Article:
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Edition 56

Millennials Strike Back

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Having come of age in the new millennium, gen Y is the most educated and connected generation ever, but the world they face is vastly different from the one their parents knew, offering few clear or established pathways to a secure future.

In Griffith Review 56: Millennials Strike Back, millennials address the issues they face and the world they see with insight and flair. They speak to their experiences: their jobs, housing, health, relationships and the discrimination they face.

YASSMIN ABDEL-MAGIED reflects on her experience of conflict and criticism as a social advocate in the public sphere to examine the importance of challenging the status quo and fighting for a better world, regardless of the consequences.

ANDRÉ DAO takes a sceptical look at the ambitious promises of new technology to offer solutions to society’s problems. He asks: is it realistic to believe that utopia can arrive via an app? Or do those who look for instrumental solutions to problems of the social simply make things worse?

TIMMAH BALL
makes an uncompromising assessment of the way Indigenous women in the professional workplace continue to suffer injustices at the hands of white women in positions of authority.

In a series of conversations with her sister, MICHELLE LAW considers the sometimes complex, sometimes confusing – but always delicate – negotiations they must conduct between work, family and partners as they take their uncertain place in the world of adulthood.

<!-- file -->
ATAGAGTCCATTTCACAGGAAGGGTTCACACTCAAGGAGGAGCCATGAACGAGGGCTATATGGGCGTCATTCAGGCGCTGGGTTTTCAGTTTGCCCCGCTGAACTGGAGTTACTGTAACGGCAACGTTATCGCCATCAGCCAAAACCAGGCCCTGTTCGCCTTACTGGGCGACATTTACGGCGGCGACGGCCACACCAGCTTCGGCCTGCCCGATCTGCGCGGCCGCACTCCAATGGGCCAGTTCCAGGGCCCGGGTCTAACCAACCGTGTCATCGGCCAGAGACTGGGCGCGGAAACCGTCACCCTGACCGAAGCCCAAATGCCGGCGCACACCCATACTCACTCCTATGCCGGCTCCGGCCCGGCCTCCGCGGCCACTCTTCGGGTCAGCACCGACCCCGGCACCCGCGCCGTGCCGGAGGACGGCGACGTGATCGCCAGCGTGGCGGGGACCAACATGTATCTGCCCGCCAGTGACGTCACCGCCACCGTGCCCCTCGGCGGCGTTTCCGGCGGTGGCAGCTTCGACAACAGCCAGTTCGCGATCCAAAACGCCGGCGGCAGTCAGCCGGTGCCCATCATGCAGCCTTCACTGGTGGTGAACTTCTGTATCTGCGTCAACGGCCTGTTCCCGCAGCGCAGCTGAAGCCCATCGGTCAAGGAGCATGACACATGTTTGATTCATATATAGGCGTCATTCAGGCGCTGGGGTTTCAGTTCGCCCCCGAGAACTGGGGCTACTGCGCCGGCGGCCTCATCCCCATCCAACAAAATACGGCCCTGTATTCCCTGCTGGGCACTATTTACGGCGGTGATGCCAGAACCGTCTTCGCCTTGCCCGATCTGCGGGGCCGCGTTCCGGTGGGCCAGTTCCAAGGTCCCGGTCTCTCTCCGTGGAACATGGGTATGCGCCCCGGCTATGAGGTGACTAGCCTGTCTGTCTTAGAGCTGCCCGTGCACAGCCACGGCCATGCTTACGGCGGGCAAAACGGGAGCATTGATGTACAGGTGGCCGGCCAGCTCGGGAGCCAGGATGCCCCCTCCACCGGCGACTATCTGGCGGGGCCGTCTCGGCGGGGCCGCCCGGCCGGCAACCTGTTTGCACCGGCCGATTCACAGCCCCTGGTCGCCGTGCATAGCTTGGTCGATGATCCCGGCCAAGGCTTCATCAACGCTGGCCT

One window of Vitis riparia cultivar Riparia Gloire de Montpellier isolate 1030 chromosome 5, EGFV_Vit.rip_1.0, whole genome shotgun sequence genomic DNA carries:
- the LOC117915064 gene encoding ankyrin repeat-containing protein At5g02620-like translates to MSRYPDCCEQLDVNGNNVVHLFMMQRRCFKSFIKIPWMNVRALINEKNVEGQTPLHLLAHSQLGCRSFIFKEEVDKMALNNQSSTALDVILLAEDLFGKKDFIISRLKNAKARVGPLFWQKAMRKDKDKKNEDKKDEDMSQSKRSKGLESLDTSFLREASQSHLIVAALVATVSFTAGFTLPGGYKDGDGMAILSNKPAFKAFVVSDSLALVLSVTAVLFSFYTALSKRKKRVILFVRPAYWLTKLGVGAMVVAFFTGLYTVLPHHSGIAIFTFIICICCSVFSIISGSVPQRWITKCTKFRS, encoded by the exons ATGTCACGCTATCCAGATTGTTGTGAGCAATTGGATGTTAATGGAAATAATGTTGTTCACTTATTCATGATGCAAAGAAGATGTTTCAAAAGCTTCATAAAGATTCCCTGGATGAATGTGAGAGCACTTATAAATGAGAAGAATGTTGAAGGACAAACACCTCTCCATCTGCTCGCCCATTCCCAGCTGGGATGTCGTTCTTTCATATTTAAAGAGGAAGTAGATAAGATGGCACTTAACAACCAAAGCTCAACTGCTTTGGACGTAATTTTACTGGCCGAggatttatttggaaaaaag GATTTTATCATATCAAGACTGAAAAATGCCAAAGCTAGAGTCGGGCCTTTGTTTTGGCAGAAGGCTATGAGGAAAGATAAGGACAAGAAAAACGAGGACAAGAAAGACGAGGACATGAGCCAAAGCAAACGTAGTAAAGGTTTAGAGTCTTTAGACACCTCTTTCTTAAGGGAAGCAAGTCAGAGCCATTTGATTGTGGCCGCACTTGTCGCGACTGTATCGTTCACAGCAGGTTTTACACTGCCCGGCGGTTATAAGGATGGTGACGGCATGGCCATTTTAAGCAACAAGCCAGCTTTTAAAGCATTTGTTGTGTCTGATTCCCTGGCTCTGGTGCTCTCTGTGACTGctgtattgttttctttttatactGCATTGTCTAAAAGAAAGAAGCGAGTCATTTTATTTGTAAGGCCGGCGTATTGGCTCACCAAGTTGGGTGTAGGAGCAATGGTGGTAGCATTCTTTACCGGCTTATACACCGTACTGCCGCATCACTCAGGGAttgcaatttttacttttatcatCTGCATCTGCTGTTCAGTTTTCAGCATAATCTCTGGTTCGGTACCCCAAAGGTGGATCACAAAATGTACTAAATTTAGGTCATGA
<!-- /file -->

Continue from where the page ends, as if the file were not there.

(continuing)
JACK MANNING BANCROFT pleads with members of his generation to ‘start making ourselves a little more uncomfortable’ – to combat disadvantage by extending power to those without it. AIME, the mentoring program he founded as a teenager, is a working example of how personal connection can close gaps in a world of increasing inequality.

People are not computers. FIONA WRIGHT takes a personal look at the flaws in treating the body as an entirely measurable and quantifiable mechanism, and how such an approach neglects the essential messiness of being human.

Other contributors include: Courtney Landers, Frances Flanagan, Lochie McQueen, Michael Newton, Natalie O’Brien, Amy Corderoy, Bri Lee, Sam Vincent, Sam Carmody, Kavita Bedford, Ashley Kalagian Blunt, Daniel Jenkins, Lech Blaine, Sophie Allan, Keane Shum, Andrew McMillen, Briohny Doyle, David Fettling, Cathal O’Connell, Billy Griffiths, Anna Snoekstra, Jennifer Down, Omar Sakr, Charlotte Guest, Alison Whittaker, Angus Mordant, Godfrey Moase and Sam Wallman.

In Griffith Review 56: Millennials Strike Back, co-edited by Julianne Schultz and Jerath Head, the next generation explains itself and speaks to the issues that define them.


Griffith Review 56: Millennials Strike Back is published with the support of the Australia Council for the Arts.

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